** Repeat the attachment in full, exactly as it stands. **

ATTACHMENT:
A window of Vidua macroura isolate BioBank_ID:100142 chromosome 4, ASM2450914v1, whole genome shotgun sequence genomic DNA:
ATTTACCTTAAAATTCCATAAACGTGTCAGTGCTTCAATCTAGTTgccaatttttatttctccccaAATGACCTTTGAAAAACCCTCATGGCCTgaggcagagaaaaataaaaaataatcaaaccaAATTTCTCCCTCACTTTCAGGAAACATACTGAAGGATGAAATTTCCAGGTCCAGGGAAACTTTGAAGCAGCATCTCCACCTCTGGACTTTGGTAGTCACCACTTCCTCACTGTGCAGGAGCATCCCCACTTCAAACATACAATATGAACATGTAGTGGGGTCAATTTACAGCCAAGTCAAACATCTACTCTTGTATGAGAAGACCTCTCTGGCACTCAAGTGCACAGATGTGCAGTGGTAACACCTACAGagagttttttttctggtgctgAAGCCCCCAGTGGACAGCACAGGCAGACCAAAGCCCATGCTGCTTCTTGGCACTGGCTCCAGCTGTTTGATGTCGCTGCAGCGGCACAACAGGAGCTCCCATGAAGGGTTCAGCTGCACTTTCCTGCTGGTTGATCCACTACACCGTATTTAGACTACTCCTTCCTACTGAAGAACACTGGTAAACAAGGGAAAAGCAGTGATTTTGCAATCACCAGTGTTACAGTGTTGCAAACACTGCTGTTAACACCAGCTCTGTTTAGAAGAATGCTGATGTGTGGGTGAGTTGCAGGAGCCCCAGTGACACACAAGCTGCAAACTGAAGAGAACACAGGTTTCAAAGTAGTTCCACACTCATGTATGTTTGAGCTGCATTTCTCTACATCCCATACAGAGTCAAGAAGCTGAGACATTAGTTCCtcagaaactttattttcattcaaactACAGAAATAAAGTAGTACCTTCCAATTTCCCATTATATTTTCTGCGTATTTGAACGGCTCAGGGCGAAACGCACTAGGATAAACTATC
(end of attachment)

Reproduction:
A window of Vidua macroura isolate BioBank_ID:100142 chromosome 4, ASM2450914v1, whole genome shotgun sequence genomic DNA:
ATTTACCTTAAAATTCCATAAACGTGTCAGTGCTTCAATCTAGTTgccaatttttatttctccccaAATGACCTTTGAAAAACCCTCATGGCCTgaggcagagaaaaataaaaaataatcaaaccaAATTTCTCCCTCACTTTCAGGAAACATACTGAAGGATGAAATTTCCAGGTCCAGGGAAACTTTGAAGCAGCATCTCCACCTCTGGACTTTGGTAGTCACCACTTCCTCACTGTGCAGGAGCATCCCCACTTCAAACATACAATATGAACATGTAGTGGGGTCAATTTACAGCCAAGTCAAACATCTACTCTTGTATGAGAAGACCTCTCTGGCACTCAAGTGCACAGATGTGCAGTGGTAACACCTACAGagagttttttttctggtgctgAAGCCCCCAGTGGACAGCACAGGCAGACCAAAGCCCATGCTGCTTCTTGGCACTGGCTCCAGCTGTTTGATGTCGCTGCAGCGGCACAACAGGAGCTCCCATGAAGGGTTCAGCTGCACTTTCCTGCTGGTTGATCCACTACACCGTATTTAGACTACTCCTTCCTACTGAAGAACACTGGTAAACAAGGGAAAAGCAGTGATTTTGCAATCACCAGTGTTACAGTGTTGCAAACACTGCTGTTAACACCAGCTCTGTTTAGAAGAATGCTGATGTGTGGGTGAGTTGCAGGAGCCCCAGTGACACACAAGCTGCAAACTGAAGAGAACACAGGTTTCAAAGTAGTTCCACACTCATGTATGTTTGAGCTGCATTTCTCTACATCCCATACAGAGTCAAGAAGCTGAGACATTAGTTCCtcagaaactttattttcattcaaactACAGAAATAAAGTAGTACCTTCCAATTTCCCATTATATTTTCTGCGTATTTGAACGGCTCAGGGCGAAACGCACTAGGATAAACTATC